Okay, I have to admit I'm disappointed since I wanted to get at least a 95%, but I always make a couple stupid mistakes on exams, so I can live with it. That, and I started learning Java a month ago. Anyway, the real reason I'm posting this is because I'd like to make a little recommendation for those who are trying to decide if they want to go for the 1.5 exam or stick with the 1.4.
By all means, go for the 1.5 exam. When I first started studying, I bought HFSJ, so I could get a handle on the language, and Mughal's 1.4 book. But I got the new K&B SCJP5 book on the first of February and it only took me about eight days to go through it in order to be prepared. While there may seem like a lot of new material on the 1.5 exam, it really isn't too hard to learn since you already have the basics of the language down. Frankly, half of the answers I missed were on concurrency (which I'm usually good at) instead of something like generics (missed one on that portion).
Congrats Buddy, thats a good score!!! anyway is there any one book that i cud study to get through scjp at 80% or above. im a student and have much academic work.. and my campus interviews are fast approaching... i need to finish it in 2 to 3 months... Anyone can help me out!!! please do soon
Originally posted by bharath kumar narayanan: anyway is there any one book that i cud study to get through scjp at 80% or above. im a student and have much academic work.. and my campus interviews are fast approaching... i need to finish it in 2 to 3 months...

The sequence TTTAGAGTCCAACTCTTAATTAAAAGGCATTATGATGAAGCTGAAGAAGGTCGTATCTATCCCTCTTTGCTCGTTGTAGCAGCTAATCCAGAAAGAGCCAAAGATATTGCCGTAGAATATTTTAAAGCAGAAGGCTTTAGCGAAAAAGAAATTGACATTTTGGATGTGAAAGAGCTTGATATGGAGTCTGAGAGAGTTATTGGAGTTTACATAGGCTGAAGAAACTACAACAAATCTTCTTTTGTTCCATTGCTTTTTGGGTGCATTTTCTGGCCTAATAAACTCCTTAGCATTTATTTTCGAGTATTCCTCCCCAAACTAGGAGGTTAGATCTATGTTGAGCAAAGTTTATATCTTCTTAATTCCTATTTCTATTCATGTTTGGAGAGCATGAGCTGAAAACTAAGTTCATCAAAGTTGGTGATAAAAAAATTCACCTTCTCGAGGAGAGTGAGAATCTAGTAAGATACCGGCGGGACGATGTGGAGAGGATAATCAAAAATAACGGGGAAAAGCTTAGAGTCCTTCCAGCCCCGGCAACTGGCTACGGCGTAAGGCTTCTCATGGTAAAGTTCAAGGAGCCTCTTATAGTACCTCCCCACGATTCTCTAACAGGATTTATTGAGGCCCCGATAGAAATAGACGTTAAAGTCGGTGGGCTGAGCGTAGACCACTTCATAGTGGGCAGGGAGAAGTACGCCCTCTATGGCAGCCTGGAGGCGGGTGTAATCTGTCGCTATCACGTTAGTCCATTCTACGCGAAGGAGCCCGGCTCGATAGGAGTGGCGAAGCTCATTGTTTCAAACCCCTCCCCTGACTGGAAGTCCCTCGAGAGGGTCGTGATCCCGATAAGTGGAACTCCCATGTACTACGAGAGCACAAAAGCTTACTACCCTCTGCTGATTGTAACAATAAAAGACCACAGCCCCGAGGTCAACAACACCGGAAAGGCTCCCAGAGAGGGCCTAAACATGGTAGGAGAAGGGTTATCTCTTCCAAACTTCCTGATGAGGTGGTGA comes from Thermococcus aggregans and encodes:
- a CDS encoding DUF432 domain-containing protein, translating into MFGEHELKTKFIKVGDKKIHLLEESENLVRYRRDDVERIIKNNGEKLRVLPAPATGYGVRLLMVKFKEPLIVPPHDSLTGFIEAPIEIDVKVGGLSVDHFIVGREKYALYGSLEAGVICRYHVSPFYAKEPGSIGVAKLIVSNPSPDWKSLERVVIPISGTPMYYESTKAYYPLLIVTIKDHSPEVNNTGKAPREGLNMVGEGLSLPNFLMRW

The SCJP5 book by K&B would serve you well in studying and getting at least an 80%. With 2 to 3 months, you could probably study it at half a chapter per day or so. Make sure to write a lot of little programs (<100 lines) to help you cement your understanding. I'd make notes to myself while reading the book to try something out later in code or to look up something in the API documentation to get a deeper understanding.
The coverage in the book is excellent, so using it as your sole reference will work. The only problem with it (I think) was that there was not an example of using the values() method to iterate through an enum. I might be wrong about that, but I only recall a sentence explaining that the method existed and not to worry about it in that chapter.
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